For Pete’s Sake

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How friendship pulled a local mayor into the presidential campaign.

When West Sacramento Mayor Christopher Cabaldon first heard about a little-known mayor in the Midwest coming out as gay to voters, he was intrigued. “It was really big news that a mayor from Indiana would come out,” says Cabaldon, who was one of the first mayors in the country to announce while in office that he is gay. “I saw the story and read his background and thought, I have to meet that guy.”

That guy is Pete Buttigieg, now a Democratic candidate for president of the United States who is garnering big-time attention on the campaign trail. Cabaldon eventually got the chance to meet him during a gathering of the U.S. Conference of Mayors and was immediately impressed.

mayor cabaldon

“He is very wonky and a bit introverted relative to all the other bombastic mayors out there, so we clicked right away,” he says. “He’s just so smart, not just in the intellectual or policy way, but in terms of listening and understanding and learning from people.”

As Cabaldon urged Buttigieg to take on leadership roles within the organization and worked with him on policy issues, he developed a tight friendship with the young mayor and his now husband, Chasten, even attending the couple’s wedding in 2018. “There was no question I was going to attend for both of them. I am just as close to Chasten as I am to Pete,” says Cabaldon.

Figuring the occasion would be swarming with big-shot political figures and party officials, he was taken aback when the wedding turned out to be an intimate affair. “It was the most traditional church wedding that you could possibly imagine, just family and close friends,” according to Cabaldon. “It was extraordinary in its humble simplicity.”

As Buttigieg crisscrosses the country winning over voters, Cabaldon champions his friend’s campaign and marvels at the unlikeliness of it all. “I think part of what’s interesting is that all of the support for Pete and all the buzz around Chasten is as much a surprise to people who are excited about them as it is to analysts,” says the mayor. “I didn’t expect this, even though we have had very significant progress since the time I came out in 2006. It’s both a sign of the progress and a reminder that America is full of surprises.”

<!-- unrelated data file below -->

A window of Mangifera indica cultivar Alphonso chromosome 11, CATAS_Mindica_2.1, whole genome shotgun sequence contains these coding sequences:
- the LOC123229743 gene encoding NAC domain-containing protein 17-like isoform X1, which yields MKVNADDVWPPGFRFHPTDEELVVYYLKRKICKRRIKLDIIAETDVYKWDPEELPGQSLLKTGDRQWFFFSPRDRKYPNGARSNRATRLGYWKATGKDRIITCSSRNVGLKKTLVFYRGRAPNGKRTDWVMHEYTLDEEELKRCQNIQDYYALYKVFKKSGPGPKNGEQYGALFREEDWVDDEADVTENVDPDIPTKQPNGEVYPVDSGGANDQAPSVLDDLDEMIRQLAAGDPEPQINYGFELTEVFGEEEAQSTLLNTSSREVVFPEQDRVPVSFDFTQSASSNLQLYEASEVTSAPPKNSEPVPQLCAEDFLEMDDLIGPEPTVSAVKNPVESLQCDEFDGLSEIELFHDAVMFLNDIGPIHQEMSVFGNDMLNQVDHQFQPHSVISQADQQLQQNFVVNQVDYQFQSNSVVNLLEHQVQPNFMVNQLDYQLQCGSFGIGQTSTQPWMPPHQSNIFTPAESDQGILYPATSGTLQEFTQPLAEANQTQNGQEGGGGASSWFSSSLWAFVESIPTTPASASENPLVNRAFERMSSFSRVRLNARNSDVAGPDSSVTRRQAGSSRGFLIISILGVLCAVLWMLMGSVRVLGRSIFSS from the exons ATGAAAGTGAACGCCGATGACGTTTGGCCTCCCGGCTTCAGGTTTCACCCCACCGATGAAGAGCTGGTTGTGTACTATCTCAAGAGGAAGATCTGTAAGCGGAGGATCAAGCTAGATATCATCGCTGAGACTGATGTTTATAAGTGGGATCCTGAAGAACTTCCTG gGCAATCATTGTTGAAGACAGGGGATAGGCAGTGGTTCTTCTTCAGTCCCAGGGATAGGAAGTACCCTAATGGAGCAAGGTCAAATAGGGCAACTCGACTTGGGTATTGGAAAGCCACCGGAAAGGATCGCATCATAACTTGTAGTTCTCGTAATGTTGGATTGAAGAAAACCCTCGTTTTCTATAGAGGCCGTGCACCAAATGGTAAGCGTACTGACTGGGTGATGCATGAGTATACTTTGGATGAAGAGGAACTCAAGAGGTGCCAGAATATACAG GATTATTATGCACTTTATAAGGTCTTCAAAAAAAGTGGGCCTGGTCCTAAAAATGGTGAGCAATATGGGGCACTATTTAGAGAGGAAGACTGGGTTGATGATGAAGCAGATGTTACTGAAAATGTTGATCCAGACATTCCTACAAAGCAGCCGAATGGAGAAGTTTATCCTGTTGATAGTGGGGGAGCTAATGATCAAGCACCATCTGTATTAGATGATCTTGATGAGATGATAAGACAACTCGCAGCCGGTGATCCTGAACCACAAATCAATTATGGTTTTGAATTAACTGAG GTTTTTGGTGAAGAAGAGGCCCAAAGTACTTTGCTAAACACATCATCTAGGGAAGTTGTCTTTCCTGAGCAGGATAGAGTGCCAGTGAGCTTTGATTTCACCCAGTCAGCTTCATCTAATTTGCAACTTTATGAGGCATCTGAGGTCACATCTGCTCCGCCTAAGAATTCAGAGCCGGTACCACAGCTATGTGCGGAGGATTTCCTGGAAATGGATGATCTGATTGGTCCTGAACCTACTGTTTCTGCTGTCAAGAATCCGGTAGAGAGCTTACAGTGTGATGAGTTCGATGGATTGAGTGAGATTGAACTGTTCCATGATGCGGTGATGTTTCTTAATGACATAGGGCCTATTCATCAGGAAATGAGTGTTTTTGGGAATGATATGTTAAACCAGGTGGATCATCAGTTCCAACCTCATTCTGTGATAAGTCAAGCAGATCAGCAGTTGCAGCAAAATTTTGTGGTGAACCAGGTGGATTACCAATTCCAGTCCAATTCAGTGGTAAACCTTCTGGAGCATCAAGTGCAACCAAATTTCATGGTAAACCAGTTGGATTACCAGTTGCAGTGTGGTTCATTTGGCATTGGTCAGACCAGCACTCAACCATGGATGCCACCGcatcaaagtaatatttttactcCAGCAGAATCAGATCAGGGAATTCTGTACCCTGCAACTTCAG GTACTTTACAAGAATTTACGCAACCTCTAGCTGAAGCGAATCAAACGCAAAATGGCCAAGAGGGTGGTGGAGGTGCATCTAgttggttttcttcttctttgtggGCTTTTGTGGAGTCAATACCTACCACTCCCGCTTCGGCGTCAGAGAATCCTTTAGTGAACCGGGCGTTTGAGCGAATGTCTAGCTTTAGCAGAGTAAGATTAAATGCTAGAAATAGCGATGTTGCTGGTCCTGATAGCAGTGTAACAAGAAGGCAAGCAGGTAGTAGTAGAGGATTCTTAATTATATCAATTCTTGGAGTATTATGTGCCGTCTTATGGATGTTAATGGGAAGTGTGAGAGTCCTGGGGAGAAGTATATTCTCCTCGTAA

As Cabaldon sees it, Buttigieg’s candidacy itself is monumental, whether or not he ultimately makes it to the White House. “People can now see their [LGBT] son or niece or cousin has a future because the country is saying, look, it’s entirely possible that an LGBT person could be president of the United States,” he explains.

Cabaldon, who says that getting involved in a national campaign “was not something I was looking for in the least,” is nevertheless enthusiastic about supporting his friend and fellow mayor. “I’ve volunteered on other campaigns for state and national stuff, but this one is personal. I’ve never felt so committed because of who Pete is and because of what the country needs.”

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